Page last updated at 12:08 GMT, Thursday, 6 August 2009 13:08 UK

Laser owners 'arrested on sight'

The beam from a laser- generic
Anyone found carrying a laser can be arrested on sight

There has been a marked rise in the number of UK pilots reporting incidents of laser torches being shone at their aircraft.

In 2007 there were 29 incidents but this rose to 206 cases in 2008, the Civil Aviation Authority (CAA) said.

Sgt Andy Watson of Thames Valley Police said such devices "could potentially kill hundreds of people by causing a crash".

Police said anyone found with a laser torch could be arrested on sight.

The warning comes after pilots and air traffic controllers submitted their annual Mandatory Occurrence Reports to the CAA.

More than 75% of planes targeted were commercial airliners.

If you are found with a laser device, you can even be arrested for simply carrying it
Sgt Andy Watson

The worst affected areas were regional airports with 15 in Cardiff, 12 in Manchester, nine in Liverpool, nine in Birmingham and seven in Edinburgh.

The CAA said seven incidents had been reported in Oxfordshire which did not have a large commercial airport, although it was on a busy air traffic route and many private planes used Oxford Airport, Kidlington.

Capt Robert Jones, head of flight operations at the CAA, said: "These things are not toys, they pose a serious risk to all flight safety."

Light refraction

Police said the sale of industrial lasers was restricted in the UK but many were available to buy on the internet ranging in price from £20 to £300.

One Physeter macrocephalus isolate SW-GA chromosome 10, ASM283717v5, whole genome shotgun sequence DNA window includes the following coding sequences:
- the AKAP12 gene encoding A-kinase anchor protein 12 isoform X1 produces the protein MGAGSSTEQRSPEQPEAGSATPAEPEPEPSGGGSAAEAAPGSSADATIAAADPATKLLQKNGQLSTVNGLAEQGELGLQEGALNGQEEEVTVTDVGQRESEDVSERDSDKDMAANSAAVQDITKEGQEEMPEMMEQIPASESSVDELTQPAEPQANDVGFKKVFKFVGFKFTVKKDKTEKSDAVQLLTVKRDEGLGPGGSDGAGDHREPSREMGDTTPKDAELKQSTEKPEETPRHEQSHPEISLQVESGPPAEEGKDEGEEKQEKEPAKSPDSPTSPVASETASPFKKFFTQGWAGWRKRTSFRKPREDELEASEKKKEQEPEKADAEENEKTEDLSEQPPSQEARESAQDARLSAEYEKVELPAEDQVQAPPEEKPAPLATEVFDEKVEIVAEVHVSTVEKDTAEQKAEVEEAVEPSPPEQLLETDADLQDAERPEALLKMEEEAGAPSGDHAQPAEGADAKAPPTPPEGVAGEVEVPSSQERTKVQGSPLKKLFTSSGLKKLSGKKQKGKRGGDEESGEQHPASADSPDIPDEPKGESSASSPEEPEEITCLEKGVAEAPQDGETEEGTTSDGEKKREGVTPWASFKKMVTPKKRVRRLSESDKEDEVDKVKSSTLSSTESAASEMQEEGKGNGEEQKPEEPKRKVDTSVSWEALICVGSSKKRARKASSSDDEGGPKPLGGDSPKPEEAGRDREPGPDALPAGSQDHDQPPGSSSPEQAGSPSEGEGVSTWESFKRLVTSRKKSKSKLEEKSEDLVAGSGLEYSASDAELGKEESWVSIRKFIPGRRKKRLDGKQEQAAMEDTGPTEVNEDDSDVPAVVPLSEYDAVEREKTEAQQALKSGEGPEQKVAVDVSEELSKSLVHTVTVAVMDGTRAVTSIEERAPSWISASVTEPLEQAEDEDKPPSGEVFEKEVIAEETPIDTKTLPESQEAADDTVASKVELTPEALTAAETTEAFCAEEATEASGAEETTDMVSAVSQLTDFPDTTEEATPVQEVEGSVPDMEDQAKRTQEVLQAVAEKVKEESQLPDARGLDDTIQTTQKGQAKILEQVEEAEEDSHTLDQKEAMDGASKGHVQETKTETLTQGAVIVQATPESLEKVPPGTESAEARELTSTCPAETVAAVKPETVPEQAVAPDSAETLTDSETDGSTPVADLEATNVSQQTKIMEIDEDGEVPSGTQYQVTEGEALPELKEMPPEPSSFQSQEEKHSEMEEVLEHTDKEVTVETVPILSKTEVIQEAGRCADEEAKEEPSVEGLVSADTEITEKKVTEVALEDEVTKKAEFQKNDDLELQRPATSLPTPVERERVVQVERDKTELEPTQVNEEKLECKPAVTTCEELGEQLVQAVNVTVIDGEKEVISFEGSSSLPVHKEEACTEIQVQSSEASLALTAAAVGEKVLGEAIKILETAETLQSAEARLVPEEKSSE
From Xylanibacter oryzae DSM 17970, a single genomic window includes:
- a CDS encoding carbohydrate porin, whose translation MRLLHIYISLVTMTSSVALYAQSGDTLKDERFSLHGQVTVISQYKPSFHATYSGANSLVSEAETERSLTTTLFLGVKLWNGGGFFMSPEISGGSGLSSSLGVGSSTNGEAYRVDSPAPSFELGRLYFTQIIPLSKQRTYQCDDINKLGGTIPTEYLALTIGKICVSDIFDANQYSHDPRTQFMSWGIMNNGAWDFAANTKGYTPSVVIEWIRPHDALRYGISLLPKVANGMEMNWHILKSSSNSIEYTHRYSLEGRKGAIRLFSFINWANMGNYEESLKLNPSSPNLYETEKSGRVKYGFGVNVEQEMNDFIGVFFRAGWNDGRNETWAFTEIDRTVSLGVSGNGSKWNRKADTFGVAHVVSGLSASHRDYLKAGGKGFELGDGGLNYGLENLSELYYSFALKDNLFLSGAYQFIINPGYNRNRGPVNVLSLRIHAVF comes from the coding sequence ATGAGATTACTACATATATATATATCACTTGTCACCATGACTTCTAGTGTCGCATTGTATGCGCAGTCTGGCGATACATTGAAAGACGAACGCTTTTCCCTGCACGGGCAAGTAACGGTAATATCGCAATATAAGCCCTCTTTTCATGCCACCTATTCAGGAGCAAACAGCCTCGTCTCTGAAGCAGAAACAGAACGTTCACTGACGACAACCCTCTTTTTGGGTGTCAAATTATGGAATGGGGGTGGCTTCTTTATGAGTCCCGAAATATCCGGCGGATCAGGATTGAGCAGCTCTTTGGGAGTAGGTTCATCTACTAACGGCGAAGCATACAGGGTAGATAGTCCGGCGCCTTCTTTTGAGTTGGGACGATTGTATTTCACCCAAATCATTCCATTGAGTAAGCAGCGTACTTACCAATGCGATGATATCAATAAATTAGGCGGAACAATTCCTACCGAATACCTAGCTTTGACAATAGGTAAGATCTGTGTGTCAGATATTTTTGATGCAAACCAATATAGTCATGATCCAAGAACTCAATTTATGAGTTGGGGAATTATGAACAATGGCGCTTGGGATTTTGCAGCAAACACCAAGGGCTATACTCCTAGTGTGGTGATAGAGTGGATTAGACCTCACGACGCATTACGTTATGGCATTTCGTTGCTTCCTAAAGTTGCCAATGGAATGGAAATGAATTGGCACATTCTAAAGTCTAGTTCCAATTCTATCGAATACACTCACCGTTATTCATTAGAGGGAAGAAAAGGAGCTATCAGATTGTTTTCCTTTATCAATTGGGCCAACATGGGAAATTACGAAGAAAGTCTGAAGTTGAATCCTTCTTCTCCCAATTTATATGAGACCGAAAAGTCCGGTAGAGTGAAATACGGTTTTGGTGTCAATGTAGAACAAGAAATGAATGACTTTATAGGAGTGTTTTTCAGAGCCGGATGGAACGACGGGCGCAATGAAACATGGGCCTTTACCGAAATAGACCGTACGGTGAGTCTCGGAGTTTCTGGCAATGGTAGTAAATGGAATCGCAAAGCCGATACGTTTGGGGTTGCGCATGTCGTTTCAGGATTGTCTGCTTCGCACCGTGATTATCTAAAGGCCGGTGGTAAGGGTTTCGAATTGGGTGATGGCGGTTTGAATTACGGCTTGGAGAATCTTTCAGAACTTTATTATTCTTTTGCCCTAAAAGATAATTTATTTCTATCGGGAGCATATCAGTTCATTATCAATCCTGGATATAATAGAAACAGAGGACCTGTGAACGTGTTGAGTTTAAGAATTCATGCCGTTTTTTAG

Mr Jones said the beam from a class three laser could be seen up to 20 miles away.

If the beam is shone into the cockpit it can refract on the thousands of surface scratches on the aircraft's windscreen, making the whole windscreen temporarily light up and blinding the pilot, he added.

Thames Valley Police said it was working in partnership with other regional police forces, the CAA and other government departments to track down the perpetrators of the attacks.

Sgt Watson, of Thames Valley Police Operational Support, said: "I'd like to issue a warning to all would-be laser users - we have the technology and tactics to catch people who do this.

"If you are found with a laser device, you can even be arrested for simply carrying it if the questioning officer is not satisfied with your reasons for having one."



Print Sponsor


SEE ALSO
Police fight back on laser threat
08 Apr 09 |  Technology
Boy sentenced for dazzling pilot
06 May 09 |  West Midlands

RELATED INTERNET LINKS
The BBC is not responsible for the content of external internet sites


FEATURES, VIEWS, ANALYSIS
Has China's housing bubble burst?
How the world's oldest clove tree defied an empire
Why Royal Ballet principal Sergei Polunin quit

BBC iD

Sign in

BBC navigation

Copyright © 2018 BBC. The BBC is not responsible for the content of external sites. Read more.

This page is best viewed in an up-to-date web browser with style sheets (CSS) enabled. While you will be able to view the content of this page in your current browser, you will not be able to get the full visual experience. Please consider upgrading your browser software or enabling style sheets (CSS) if you are able to do so.

Americas Africa Europe Middle East South Asia Asia Pacific